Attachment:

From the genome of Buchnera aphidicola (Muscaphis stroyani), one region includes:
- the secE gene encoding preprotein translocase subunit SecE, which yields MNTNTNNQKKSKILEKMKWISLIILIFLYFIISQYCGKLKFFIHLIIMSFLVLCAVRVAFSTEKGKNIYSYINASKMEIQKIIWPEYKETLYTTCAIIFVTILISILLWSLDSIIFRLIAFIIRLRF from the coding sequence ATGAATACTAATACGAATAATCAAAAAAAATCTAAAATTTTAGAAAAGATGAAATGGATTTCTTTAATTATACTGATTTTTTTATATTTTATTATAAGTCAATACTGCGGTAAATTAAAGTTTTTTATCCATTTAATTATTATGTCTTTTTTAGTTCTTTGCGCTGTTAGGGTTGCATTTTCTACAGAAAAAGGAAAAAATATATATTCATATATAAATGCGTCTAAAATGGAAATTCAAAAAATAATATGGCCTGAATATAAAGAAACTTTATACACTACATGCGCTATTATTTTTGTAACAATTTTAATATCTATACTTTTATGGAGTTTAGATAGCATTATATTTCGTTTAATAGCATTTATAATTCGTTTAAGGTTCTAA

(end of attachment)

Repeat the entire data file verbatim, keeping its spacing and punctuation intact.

From the genome of Buchnera aphidicola (Muscaphis stroyani), one region includes:
- the secE gene encoding preprotein translocase subunit SecE, which yields MNTNTNNQKKSKILEKMKWISLIILIFLYFIISQYCGKLKFFIHLIIMSFLVLCAVRVAFSTEKGKNIYSYINASKMEIQKIIWPEYKETLYTTCAIIFVTILISILLWSLDSIIFRLIAFIIRLRF from the coding sequence ATGAATACTAATACGAATAATCAAAAAAAATCTAAAATTTTAGAAAAGATGAAATGGATTTCTTTAATTATACTGATTTTTTTATATTTTATTATAAGTCAATACTGCGGTAAATTAAAGTTTTTTATCCATTTAATTATTATGTCTTTTTTAGTTCTTTGCGCTGTTAGGGTTGCATTTTCTACAGAAAAAGGAAAAAATATATATTCATATATAAATGCGTCTAAAATGGAAATTCAAAAAATAATATGGCCTGAATATAAAGAAACTTTATACACTACATGCGCTATTATTTTTGTAACAATTTTAATATCTATACTTTTATGGAGTTTAGATAGCATTATATTTCGTTTAATAGCATTTATAATTCGTTTAAGGTTCTAA